A user can enter commands and information into the computer 1102 through one or more wired/wireless input devices, e.g., a keyboard 1138 and a pointing device, such as a mouse 1140. Other input devices (not shown) may include a microphone, an IR remote control, a joystick, a game pad, a stylus pen, touch screen, or the like. These and other input devices are often connected to the processing unit 1104 through an input device interface 1142 that is coupled to the system bus 1108, but can be connected by other interfaces, such as a parallel port, an IEEE 1394 serial port, a game port, a USB port, an IR interface, etc.
A monitor 1144 or other type of display device is also connected to the system bus 1108 via an interface, such as a video adapter 1146. In addition to the monitor 1144, a computer typically includes other peripheral output devices (not shown), such as speakers, printers, etc.
The computer 1102 may operate in a networked environment using logical connections via wired and/or wireless communications to one or more remote computers, such as a remote computer(s) 1148. The remote computer(s) 1148 can be a workstation, a server computer, a router, a personal computer, portable computer, microprocessor-based entertainment appliance, a peer device or other common network node, and typically includes many or all of the elements described relative to the computer 1102, although, for purposes of brevity, only a memory/storage device 1150 is illustrated. The logical connections depicted include wired/wireless connectivity to a local area network (LAN) 1152 and/or larger networks, e.g., a wide area network (WAN) 1154. Such LAN and WAN networking environments are commonplace in offices and companies, and facilitate enterprise-wide computer networks, such as intranets, all of which may connect to a global communications network, e.g., the Internet.
When used in a LAN networking environment, the computer 1102 is connected to the local network 1152 through a wired and/or wireless communication network interface or adapter 1156. The adaptor 1156 may facilitate wired or wireless communication to the LAN 1152, which may also include a wireless access point disposed thereon for communicating with the wireless adaptor 1156.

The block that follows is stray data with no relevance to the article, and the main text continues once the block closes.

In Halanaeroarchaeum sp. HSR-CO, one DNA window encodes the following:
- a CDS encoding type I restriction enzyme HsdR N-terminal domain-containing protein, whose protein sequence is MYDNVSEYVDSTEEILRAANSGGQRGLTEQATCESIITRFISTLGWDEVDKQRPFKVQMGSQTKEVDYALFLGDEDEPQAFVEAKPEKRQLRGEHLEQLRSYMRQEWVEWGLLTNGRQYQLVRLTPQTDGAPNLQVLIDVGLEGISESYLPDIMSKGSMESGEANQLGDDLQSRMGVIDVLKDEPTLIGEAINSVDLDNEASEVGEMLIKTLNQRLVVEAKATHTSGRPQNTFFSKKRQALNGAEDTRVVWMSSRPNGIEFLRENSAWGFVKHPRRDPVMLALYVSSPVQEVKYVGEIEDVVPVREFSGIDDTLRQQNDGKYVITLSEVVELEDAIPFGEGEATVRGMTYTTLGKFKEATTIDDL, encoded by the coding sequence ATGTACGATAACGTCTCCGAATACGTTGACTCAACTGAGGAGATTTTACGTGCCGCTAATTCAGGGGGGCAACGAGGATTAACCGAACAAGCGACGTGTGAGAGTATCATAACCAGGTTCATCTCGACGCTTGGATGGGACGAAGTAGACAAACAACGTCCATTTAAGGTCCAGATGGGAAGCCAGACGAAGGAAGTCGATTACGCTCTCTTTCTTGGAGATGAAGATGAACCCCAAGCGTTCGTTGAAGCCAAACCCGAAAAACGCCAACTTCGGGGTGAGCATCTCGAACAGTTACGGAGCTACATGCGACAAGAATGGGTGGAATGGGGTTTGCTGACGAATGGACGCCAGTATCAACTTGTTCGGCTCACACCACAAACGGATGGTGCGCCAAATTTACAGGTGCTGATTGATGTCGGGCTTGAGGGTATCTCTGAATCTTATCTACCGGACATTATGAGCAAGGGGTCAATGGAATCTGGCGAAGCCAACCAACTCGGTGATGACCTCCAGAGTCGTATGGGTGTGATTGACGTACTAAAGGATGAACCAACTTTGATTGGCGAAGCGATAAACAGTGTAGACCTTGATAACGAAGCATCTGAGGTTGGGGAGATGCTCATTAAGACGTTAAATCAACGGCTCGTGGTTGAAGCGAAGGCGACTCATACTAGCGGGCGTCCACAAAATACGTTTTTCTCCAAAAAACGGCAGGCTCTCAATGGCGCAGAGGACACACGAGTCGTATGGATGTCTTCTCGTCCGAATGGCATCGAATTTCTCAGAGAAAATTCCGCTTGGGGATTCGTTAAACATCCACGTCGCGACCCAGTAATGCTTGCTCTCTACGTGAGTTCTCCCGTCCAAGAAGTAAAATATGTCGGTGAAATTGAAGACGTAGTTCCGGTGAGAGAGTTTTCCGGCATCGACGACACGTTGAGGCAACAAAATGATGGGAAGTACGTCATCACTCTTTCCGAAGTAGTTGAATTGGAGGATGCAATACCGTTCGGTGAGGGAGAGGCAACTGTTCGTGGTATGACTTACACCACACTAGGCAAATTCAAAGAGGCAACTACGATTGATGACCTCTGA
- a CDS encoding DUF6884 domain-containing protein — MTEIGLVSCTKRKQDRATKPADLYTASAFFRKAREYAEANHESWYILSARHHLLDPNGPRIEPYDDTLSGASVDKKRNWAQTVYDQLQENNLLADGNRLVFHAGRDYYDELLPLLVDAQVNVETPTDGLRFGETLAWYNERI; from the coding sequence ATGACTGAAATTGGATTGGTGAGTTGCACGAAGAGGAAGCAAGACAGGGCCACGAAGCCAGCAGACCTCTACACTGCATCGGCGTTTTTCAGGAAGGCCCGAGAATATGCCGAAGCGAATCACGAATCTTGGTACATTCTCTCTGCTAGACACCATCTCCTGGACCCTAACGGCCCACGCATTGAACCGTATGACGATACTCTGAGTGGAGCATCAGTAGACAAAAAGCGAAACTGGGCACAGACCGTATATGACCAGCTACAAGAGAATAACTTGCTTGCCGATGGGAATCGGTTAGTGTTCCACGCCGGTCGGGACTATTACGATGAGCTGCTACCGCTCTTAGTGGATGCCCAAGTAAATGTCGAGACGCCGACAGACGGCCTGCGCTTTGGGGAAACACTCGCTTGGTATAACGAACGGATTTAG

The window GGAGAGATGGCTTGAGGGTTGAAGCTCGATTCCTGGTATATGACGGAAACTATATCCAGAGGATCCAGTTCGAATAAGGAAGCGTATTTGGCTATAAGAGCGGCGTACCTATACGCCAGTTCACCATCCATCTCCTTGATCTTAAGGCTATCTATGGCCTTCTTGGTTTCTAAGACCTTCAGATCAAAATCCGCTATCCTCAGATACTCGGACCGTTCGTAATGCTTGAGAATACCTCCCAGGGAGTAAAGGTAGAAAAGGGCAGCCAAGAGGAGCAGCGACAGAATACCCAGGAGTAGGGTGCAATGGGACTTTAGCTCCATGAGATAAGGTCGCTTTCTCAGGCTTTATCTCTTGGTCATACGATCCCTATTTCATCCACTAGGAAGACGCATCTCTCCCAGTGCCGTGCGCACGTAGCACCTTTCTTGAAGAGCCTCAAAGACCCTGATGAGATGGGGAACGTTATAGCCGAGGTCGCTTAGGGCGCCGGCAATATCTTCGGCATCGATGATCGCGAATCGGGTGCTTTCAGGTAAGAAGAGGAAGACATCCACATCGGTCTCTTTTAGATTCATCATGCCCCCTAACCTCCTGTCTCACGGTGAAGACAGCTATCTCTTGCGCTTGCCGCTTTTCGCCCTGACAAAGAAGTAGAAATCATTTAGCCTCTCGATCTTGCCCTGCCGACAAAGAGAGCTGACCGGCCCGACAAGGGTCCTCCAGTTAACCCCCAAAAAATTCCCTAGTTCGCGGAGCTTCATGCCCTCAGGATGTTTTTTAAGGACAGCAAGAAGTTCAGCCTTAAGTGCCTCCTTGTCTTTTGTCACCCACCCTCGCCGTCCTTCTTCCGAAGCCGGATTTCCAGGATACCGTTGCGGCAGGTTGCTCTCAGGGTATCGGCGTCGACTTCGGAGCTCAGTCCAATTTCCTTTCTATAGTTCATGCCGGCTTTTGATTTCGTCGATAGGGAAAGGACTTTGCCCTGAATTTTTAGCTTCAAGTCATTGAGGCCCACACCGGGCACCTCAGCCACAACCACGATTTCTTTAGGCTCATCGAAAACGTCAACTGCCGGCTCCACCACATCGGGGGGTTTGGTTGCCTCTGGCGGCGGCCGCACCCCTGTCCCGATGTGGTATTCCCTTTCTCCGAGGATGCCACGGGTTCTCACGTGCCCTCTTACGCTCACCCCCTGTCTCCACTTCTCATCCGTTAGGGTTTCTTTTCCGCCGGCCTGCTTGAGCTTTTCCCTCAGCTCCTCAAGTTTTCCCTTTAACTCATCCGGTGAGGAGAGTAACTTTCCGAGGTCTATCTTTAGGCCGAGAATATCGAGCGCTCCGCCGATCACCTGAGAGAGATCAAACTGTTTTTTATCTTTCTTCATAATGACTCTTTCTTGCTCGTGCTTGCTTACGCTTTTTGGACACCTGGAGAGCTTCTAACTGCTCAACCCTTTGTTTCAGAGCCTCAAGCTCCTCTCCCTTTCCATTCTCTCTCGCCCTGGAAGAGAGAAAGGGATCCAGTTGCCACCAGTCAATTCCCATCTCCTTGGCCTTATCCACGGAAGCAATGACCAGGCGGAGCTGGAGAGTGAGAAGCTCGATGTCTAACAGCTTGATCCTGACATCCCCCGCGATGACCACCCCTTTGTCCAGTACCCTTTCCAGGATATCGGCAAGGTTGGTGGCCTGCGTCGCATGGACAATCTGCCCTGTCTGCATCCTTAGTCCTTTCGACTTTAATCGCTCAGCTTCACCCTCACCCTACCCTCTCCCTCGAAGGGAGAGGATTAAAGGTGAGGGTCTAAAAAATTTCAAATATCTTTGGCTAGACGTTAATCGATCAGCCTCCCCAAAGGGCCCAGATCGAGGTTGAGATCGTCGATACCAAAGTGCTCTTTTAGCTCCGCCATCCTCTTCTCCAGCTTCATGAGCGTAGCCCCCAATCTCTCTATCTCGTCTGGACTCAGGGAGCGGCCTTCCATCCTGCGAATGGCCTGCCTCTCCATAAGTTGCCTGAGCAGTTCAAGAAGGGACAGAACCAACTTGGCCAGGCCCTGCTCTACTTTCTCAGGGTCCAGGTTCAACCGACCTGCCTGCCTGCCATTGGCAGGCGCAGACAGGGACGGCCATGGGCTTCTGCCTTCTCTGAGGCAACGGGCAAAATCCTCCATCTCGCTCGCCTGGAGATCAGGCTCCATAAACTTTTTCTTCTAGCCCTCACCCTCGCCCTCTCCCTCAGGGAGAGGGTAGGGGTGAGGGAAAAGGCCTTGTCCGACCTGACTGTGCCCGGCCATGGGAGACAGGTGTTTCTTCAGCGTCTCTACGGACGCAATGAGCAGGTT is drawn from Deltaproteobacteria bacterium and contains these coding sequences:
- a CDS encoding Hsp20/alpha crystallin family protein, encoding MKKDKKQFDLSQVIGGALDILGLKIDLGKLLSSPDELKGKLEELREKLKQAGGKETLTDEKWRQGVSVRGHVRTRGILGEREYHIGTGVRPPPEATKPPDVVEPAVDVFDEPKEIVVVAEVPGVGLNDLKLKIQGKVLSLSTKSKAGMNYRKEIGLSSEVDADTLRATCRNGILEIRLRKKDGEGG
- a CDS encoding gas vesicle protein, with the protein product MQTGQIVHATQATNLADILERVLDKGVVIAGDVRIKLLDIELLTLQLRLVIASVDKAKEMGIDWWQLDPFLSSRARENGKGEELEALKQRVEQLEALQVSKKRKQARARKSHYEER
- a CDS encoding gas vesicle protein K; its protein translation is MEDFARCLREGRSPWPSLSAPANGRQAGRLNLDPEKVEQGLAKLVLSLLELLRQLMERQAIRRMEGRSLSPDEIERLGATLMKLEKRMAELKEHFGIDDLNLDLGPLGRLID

When used in a WAN networking environment, the computer 1102 can include a modem 1158, or is connected to a communications server on the WAN 1154, or has other means for establishing communications over the WAN 1154, such as by way of the Internet. The modem 1158, which can be internal or external and a wired or wireless device, is connected to the system bus 1108 via the serial port interface 1142. In a networked environment, program modules depicted relative to the computer 1102, or portions thereof, can be stored in the remote memory/storage device 1150. It will be appreciated that the network connections shown are exemplary and other means of establishing a communications link between the computers can be used.
The computer 1102 is operable to communicate with any wireless devices or entities operatively disposed in wireless communication, e.g., a printer, scanner, desktop and/or portable computer, portable data assistant, communications satellite, any piece of equipment or location associated with a wirelessly detectable tag (e.g., a kiosk, news stand, restroom), and telephone. This includes at least WiFi and Bluetooth™ wireless technologies. Thus, the communication can be a predefined structure as with a conventional network or simply an ad hoc communication between at least two devices.
WiFi, or Wireless Fidelity, allows connection to the Internet from a couch at home, a bed in a hotel room, or a conference room at work, without wires. WiFi is a wireless technology similar to that used in a cell phone that enables such devices, e.g., computers, to send and receive data indoors and out; anywhere within the range of a base station. WiFi networks use radio technologies called IEEE 802.11(a, b, g, etc.) to provide secure, reliable, fast wireless connectivity. A WiFi network can be used to connect computers to each other, to the Internet, and to wired networks (which use IEEE 802.3 or Ethernet). WiFi networks operate in the unlicensed 2.4 and 5 GHz radio bands, at an 11 Mbps (802.11a) or 54 Mbps (802.11b) data rate, for example, or with products that contain both bands (dual band), so the networks can provide real-world performance similar to the basic 10BaseT wired Ethernet networks used in many offices.
What has been described above includes examples of the claimed subject matter. It is, of course, not possible to describe every conceivable combination of components or methodologies for purposes of describing the claimed subject matter, but one of ordinary skill in the art may recognize that many further combinations and permutations of such matter are possible. Accordingly, the claimed subject matter is intended to embrace all such alterations, modifications and variations that fall within the spirit and scope of the appended claims. Furthermore, to the extent that the term “includes” is used in either the detailed description or the claims, such term is intended to be inclusive in a manner similar to the term “comprising” as “comprising” is interpreted when employed as a transitional word in a claim.
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|U.S. Classification||381/60, 381/312, 381/317, 381/23.1|
|Cooperative Classification||H04R2225/49, H04R25/554, H04R2225/67|
|Jul 21, 2006||AS||Assignment|
Owner name: CINGULAR WIRELESS II, LLC, GEORGIA
Free format text: ASSIGNMENT OF ASSIGNORS INTEREST;ASSIGNORS:PRATHER, SCOTT D.;CHIEN, HERMAN;PRISE, MICHAEL E.;REEL/FRAME:017972/0814
Effective date: 20060719
|Dec 30, 2013||FPAY||Fee payment|
Year of fee payment: 4